Environmental law and environmental protection are often portrayed as requiring trade offs: “jobs versus environment;” “markets versus regulation;” “enforcement versus incentives.” In the summer of 2016, members of the Environmental Law Collaborative gathered to consider how environmentalism and environmental regulation can advance beyond this framing to include new constituents and offer new pathways to tackle the many significant challenges ahead. Months later, the initial activities of the Trump Administration highlighted the use of zero-sum rhetoric, with the appointment of government officials and the issuance of executive orders that indeed seem to view environmental issues as in a zero-sum relationship with ...


Mineral Estate Conservation Easements: A New Policy Instrument To Address Hydraulic Fracturing And Resource Extraction, Robert B. Jackson, Jessica Owley, James Salzman Jan 2017

Mineral Estate Conservation Easements: A New Policy Instrument To Address Hydraulic Fracturing And Resource Extraction, Robert B. Jackson, Jessica Owley, James Salzman

Journal Articles

In a few short years, hydraulic fracturing has transformed the oil and natural gas industries and changed the landscape of energy policy, while generating major conflicts over local land use decisions. Individuals and communities have turned to the law to restrict oil and natural gas production with mixed success. While little explored, there is also potential for private efforts to restrict fracking.

We propose a novel tool, the Mineral Estate Conservation Easement (MECE), to provide landowners with the ability to restrict hydraulic fracturing and other oil and gas subsurface activities in areas of particular social or ecological vulnerability. The article ...


Public Access To Spatial Data On Private-Land Conservation, Jessica Owley Jan 2017

Public Access To Spatial Data On Private-Land Conservation, Jessica Owley

Journal Articles

Information is critical for environmental governance. The rise of digital mapping has the potential to advance private-land conservation by assisting with conservation planning, monitoring, evaluation, and accountability. However, privacy concerns from private landowners and the capacity of conservation entities can influence efforts to track spatial data. We examine public access to geospatial data on conserved private lands and the reasons data are available or unavailable. We conduct a qualitative comparative case study based on analysis of maps, documents, and interviews. We compare four conservation programs involving different conservation tools: conservation easements (the growing but incomplete National Conservation Easement Database), regulatory ...


Biopolarity: Coral Scientists Between Hope And Despair, Irus Braverman Dec 2016

Biopolarity: Coral Scientists Between Hope And Despair, Irus Braverman

Journal Articles

Biopolarity draws on extensive interviews with dozens of coral scientists and on my observations of the international coral reef symposium in Hawaii on June 2016 to document the oscillation of coral scientists between hope and despair in their imaginations of coral futures. At one extreme of the oscillation are catastrophic predictions of the death of corals by the mid-21st century. In this despondent narrative, corals are getting fried and nothing short of an abrupt (and unlikely) shift in how humans use fossil fuels will save them. The pessimistic trajectory of this swing of the pendulum comes replete with daunting maps ...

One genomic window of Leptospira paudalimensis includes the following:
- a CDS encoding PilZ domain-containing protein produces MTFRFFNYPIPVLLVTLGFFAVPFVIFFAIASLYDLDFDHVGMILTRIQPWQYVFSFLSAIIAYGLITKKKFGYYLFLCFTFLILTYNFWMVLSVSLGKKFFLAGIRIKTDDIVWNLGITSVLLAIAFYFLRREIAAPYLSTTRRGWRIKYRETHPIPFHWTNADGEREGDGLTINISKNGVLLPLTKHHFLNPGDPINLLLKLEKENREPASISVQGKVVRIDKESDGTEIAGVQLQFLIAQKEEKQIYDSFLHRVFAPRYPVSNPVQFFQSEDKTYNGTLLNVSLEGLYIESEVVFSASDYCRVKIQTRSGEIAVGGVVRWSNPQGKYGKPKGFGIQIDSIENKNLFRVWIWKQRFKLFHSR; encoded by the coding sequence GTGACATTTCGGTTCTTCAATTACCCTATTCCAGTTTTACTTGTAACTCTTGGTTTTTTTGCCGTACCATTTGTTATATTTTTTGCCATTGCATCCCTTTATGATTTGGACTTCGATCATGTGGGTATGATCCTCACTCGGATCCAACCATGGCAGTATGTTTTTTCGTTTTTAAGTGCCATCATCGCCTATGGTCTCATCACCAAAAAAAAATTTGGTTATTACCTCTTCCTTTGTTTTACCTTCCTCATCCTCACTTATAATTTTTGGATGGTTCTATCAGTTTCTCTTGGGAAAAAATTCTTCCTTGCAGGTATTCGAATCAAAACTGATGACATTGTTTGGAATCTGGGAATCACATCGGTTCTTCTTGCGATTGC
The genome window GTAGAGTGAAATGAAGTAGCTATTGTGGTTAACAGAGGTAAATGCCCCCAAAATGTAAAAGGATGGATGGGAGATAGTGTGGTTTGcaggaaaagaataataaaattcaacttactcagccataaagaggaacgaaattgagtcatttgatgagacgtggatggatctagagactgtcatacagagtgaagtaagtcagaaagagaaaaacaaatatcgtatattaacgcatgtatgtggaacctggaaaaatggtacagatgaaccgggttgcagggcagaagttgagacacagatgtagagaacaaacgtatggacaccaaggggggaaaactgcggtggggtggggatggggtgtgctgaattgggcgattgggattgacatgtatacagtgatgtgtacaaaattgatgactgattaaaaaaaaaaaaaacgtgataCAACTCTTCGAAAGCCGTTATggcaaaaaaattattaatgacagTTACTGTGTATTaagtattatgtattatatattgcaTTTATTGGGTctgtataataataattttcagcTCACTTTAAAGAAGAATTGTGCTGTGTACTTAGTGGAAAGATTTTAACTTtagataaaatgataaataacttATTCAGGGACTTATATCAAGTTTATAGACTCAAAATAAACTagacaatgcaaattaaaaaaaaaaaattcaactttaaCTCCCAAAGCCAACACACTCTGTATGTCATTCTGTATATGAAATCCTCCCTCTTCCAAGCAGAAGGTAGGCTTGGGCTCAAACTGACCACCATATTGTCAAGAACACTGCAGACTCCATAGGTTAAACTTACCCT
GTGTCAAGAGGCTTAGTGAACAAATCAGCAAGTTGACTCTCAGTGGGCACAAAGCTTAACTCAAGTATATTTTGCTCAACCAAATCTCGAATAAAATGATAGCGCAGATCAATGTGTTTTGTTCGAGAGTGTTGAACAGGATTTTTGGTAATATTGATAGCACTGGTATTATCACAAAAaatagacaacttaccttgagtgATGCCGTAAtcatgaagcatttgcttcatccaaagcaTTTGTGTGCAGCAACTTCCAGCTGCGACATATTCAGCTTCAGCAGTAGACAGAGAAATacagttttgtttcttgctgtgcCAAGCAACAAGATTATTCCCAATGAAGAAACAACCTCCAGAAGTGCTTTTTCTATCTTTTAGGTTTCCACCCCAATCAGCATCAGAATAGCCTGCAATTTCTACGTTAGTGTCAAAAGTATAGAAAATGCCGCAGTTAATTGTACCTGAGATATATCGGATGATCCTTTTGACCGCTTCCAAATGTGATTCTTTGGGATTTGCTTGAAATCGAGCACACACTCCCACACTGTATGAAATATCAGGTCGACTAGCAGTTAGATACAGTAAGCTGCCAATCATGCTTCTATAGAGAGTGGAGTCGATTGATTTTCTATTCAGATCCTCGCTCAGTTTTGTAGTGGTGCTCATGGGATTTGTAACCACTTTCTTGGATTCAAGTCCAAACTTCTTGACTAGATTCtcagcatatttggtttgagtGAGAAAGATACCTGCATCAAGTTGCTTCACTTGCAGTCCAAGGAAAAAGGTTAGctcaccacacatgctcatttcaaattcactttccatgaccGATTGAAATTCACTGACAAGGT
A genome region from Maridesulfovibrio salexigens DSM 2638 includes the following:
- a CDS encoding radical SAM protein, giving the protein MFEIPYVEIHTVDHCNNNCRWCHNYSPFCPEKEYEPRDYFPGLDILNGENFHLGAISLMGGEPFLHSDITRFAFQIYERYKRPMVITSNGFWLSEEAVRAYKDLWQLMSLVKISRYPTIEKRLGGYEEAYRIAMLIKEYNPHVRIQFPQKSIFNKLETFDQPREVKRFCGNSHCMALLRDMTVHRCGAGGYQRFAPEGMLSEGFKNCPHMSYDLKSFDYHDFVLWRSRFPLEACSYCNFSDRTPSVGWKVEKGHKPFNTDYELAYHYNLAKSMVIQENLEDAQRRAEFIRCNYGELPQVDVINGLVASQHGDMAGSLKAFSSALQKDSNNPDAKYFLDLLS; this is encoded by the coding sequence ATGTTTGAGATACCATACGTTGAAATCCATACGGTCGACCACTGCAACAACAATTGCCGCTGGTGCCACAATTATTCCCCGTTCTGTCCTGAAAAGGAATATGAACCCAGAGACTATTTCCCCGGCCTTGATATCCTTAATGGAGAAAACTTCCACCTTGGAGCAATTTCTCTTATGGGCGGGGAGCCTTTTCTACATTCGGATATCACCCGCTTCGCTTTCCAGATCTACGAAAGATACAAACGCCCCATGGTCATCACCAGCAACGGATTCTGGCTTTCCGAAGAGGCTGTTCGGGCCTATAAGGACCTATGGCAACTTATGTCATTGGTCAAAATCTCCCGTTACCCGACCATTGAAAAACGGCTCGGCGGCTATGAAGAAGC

Trends In Private Land Conservation: Increasing Complexity, Shifting Conservation Purposes And Allowable Private Land Uses, Jessica Owley, Adena R. Rissman Feb 2016

Trends In Private Land Conservation: Increasing Complexity, Shifting Conservation Purposes And Allowable Private Land Uses, Jessica Owley, Adena R. Rissman

Journal Articles

The terrain of private-land conservation dealmaking is shifting. As the number of acres of private land protected for conservation increases, our understanding of what it means for a property to be "conserved" is shifting. We examined 269 conservation easements and conducted 73 interviews with land conservation organizations to investigate changes in private-land conservation in the United States. We hypothesized that since 2000, conservation easements have become more complex but less restrictive. Our analysis reveals shifts in what it means for private land to be "conserved." We found that conservation easements have indeed become more complex, with more purposes and terms ...


Anticipating Endangerment: The Biopolitics Of Threatened Species Lists, Irus Braverman Jan 2016

Anticipating Endangerment: The Biopolitics Of Threatened Species Lists, Irus Braverman

Journal Articles

The last two decades have witnessed an explosion of national and global lists of threatened and endangered species. This article draws on interviews with prominent list managers and observations of their assessments to explore the scientific practices of list-making in the context of species conservation. Delving into the complex calculations of risk and threat that take place in the process of ranking nonhuman species based on their probability of extinction, the article explores the threatened species list as a biopolitical technology of catastrophe governance. My focus on two prominent lists — the IUCN Red List of Threatened Species and NatureServe’s ...